CAT | Nutrition

Dealing with Obesity in Cats

Thursday, January 29th, 2015

obese-cat-istock-000031410062smallFeline obesity is a serious problem that has become more common as cats have become primarily indoor.  When cats are spending more of their time outdoors they have a more active lifestyle with stalking and roaming.  Bringing cats indoors has certainly made them safer as we have taken away the risks from cars and other animals but we have also made them more sedentary.  The typical indoor cat spends their day resting with very little play time or movement around the house.  Combine this lack of activity with readily available food and we have an epidemic of feline obesity.  Feline obesity predisposes a cat to arthritis, diabetes and other diseases.

Keeping an indoor cat an appropriate weight is a challenge.  Starting when they are young we need to set up healthy habits that adjust for their indoor lifestyle. 

The first challenge to address is food.  Very few cats will keep a healthy weight when they have food set out all the time.  This practice is known as “free feeding”.  Most cats must have a measured amount of food each day given in several meals.  I prefer using both dry and canned food so if we need to make adjustments due to disease we  have already had exposure to different food types.  As most cats hit adulthood their calorie needs go down dramatically.  Many of these cats will need a low calorie food to balance their caloric needs.

The second challenge is keeping indoor cats active.  Stimulating activity is helpful not only in keeping cats a healthy weight but also the mental stimulation is good for them.  Starting as kittens, many types of cat toys should be introduced and cycled frequently to keep them interesting.  If you are tying to get an adult cat to play you should start with several types, including feather toys, scratch toys and balls.cattoys2

Adult obese pets are often difficult to entice to play. A great way to get them started are feeding toys.  These help to give the cat the enjoyment they receive from eating over a longer time as well as some physical activity.  These feeding toys come in a wide variety including balls, mazes and others.  I have seen great success when these are implemented.catfoodtoy_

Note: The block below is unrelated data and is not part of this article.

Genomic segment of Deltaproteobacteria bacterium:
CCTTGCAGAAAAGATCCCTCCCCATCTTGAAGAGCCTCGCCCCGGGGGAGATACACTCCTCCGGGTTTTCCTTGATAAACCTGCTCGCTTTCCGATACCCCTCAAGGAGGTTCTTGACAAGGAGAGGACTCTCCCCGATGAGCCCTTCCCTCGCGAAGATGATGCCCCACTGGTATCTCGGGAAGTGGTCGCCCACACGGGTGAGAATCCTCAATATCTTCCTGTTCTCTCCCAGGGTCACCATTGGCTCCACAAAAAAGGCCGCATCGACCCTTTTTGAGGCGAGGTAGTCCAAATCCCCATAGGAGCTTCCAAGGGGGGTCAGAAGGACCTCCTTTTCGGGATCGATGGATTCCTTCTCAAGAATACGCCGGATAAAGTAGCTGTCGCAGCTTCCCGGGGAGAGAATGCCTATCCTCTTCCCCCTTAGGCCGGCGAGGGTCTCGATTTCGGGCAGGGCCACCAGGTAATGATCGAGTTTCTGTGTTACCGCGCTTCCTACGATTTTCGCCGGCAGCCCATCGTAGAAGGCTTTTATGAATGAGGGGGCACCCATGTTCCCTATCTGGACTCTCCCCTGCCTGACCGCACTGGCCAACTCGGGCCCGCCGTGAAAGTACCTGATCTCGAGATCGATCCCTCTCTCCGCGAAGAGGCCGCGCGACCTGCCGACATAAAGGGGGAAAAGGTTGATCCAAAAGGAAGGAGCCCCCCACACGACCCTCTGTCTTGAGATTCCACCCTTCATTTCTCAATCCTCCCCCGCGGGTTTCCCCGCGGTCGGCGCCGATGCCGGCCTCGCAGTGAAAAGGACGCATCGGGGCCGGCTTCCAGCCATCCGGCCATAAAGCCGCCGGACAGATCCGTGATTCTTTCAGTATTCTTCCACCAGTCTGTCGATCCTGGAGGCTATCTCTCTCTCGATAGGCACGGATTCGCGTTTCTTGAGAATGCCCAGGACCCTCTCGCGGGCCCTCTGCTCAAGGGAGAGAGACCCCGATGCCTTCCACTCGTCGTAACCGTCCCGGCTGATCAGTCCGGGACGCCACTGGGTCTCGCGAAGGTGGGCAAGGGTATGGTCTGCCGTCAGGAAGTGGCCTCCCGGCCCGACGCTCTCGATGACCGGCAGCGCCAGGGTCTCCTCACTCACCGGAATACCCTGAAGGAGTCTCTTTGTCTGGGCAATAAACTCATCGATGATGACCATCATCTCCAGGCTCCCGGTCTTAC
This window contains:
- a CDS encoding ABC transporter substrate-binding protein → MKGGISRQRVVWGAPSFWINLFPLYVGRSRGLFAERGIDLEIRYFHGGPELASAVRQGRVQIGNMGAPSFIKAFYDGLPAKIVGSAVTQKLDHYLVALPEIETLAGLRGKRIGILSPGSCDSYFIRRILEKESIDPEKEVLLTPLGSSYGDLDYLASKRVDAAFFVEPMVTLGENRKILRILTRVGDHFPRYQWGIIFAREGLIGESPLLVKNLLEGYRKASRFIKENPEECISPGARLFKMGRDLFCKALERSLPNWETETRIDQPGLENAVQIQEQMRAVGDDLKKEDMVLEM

Feline obesity is a very slow problem to resolve.  Even when every measure is taken it will take several years to get an obese cat down to a healthy weight.  Most cats will loose one to two pounds each year with any weight loss plan.  Prevention of feline obesity is the key to treating this disease.

Jill Child DVM

Clinical Suite: Obesity

Tuesday, December 17th, 2013

Checking in on your pet’s weight

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What is the appropriate amount of food for my pet?


A variety of foods are available for dogs and cats, each having its own instructions based on recipe and ingredients. It is imperative to review each brand and bag for portion recommendations based on formulation. Remember, recommended portions are based on a baseline metabolic rate, and your pet may need a little more or less to schieve or maintain a lean body condition based on the level of his or her daily activities.


How should I begin my pet’s weight-loss regimen?


There are many dietary strategies for obese pets to lose an optimum amount of weight. Regardless of which feeding strategy your veterinarian recommends, remember there is no magic button for weight loss. A thorough diet history (which may involve logging everything that is fed for a week) may assist you as you begin weight-loss planning. Your veterinarian may also calculate a daily calorie target based on your pet’s daily activity. A typical plan involves 20% fewer calories than your pet usually consumes to ensure slow and gradual weight loss.


What will happen if my pet does not lose weight?


In some cases, weight loss is difficult because or hormonal imbalances or major family lifestyle changes that are impossible to fix. If obesity is becoming life threatening and a weight loss program is not working, talk to your veterinarian about pharmaceutical options.


How do I know my pet’s ideal weight?


Although this seems like an easy question, breed variations in dogs and cats can make an estimated body condition score, or BCS, difficult. The best tools are your hands; feel along your pet’s body and make sure you can feel the ribs (with mild fat coverage) and a gradual waist. Refer to a body condition scale for diagrams that illustrate this. The ideal BCS is 4/9 – 5/9, but because every pet is different and can vary in caloric needs, calories may need to be adjusted to achieve an ideal lean weight.